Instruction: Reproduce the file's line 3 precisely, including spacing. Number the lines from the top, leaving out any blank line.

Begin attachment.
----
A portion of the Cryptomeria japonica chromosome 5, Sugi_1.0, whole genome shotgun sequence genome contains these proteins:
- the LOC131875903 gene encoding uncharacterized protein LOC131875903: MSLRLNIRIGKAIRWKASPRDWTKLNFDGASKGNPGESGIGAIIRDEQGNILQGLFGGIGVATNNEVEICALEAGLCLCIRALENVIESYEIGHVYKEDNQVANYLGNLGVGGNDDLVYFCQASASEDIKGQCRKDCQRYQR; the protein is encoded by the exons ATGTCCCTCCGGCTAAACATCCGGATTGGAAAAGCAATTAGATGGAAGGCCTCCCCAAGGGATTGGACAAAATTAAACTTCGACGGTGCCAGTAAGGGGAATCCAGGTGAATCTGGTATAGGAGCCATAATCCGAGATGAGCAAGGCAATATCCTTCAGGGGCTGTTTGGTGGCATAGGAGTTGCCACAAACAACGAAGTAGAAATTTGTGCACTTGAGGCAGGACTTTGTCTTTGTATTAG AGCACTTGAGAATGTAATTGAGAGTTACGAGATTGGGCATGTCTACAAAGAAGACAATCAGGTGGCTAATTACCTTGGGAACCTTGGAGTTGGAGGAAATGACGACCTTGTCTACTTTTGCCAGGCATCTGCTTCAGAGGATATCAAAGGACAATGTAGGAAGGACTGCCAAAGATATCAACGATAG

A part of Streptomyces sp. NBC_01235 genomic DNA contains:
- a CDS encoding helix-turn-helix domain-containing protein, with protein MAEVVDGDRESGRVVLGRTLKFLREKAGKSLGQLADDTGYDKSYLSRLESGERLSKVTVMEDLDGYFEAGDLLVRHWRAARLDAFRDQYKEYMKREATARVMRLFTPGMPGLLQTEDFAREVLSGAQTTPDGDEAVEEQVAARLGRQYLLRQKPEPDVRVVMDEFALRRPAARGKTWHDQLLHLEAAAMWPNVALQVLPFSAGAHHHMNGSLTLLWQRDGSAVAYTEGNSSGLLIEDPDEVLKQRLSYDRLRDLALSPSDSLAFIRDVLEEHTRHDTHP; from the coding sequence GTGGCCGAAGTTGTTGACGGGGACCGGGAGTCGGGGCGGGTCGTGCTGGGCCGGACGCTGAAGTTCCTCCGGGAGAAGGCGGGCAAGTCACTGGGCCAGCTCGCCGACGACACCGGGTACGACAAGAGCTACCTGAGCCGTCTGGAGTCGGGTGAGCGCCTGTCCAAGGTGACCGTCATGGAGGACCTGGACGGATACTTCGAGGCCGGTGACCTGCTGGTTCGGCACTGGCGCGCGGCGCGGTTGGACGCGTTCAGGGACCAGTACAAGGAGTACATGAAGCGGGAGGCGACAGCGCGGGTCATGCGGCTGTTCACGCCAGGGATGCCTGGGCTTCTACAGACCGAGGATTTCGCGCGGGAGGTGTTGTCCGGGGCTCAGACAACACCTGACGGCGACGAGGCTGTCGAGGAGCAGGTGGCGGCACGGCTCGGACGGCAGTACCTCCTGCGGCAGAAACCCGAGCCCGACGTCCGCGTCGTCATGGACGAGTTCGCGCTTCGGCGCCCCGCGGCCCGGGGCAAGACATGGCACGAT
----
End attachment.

A part of Streptomyces sp. NBC_01235 genomic DNA contains: